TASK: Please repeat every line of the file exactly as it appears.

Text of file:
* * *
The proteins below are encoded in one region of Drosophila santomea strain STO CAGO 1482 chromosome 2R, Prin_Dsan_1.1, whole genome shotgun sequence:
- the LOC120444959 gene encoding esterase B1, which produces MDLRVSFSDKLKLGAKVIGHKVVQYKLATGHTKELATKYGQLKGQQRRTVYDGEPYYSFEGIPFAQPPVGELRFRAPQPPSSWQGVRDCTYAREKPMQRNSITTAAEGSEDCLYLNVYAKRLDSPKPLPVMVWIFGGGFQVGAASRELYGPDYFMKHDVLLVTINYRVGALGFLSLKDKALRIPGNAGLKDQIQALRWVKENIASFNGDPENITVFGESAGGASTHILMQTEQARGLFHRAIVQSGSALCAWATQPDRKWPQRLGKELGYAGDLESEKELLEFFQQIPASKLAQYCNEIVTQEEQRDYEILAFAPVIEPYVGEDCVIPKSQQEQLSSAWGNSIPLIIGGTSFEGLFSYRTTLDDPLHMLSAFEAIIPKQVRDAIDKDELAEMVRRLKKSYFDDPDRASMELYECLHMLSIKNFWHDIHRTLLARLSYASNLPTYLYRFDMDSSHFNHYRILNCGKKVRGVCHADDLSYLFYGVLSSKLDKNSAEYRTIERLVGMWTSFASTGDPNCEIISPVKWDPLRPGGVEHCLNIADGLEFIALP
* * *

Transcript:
The proteins below are encoded in one region of Drosophila santomea strain STO CAGO 1482 chromosome 2R, Prin_Dsan_1.1, whole genome shotgun sequence:
- the LOC120444959 gene encoding esterase B1, which produces MDLRVSFSDKLKLGAKVIGHKVVQYKLATGHTKELATKYGQLKGQQRRTVYDGEPYYSFEGIPFAQPPVGELRFRAPQPPSSWQGVRDCTYAREKPMQRNSITTAAEGSEDCLYLNVYAKRLDSPKPLPVMVWIFGGGFQVGAASRELYGPDYFMKHDVLLVTINYRVGALGFLSLKDKALRIPGNAGLKDQIQALRWVKENIASFNGDPENITVFGESAGGASTHILMQTEQARGLFHRAIVQSGSALCAWATQPDRKWPQRLGKELGYAGDLESEKELLEFFQQIPASKLAQYCNEIVTQEEQRDYEILAFAPVIEPYVGEDCVIPKSQQEQLSSAWGNSIPLIIGGTSFEGLFSYRTTLDDPLHMLSAFEAIIPKQVRDAIDKDELAEMVRRLKKSYFDDPDRASMELYECLHMLSIKNFWHDIHRTLLARLSYASNLPTYLYRFDMDSSHFNHYRILNCGKKVRGVCHADDLSYLFYGVLSSKLDKNSAEYRTIERLVGMWTSFASTGDPNCEIISPVKWDPLRPGGVEHCLNIADGLEFIALP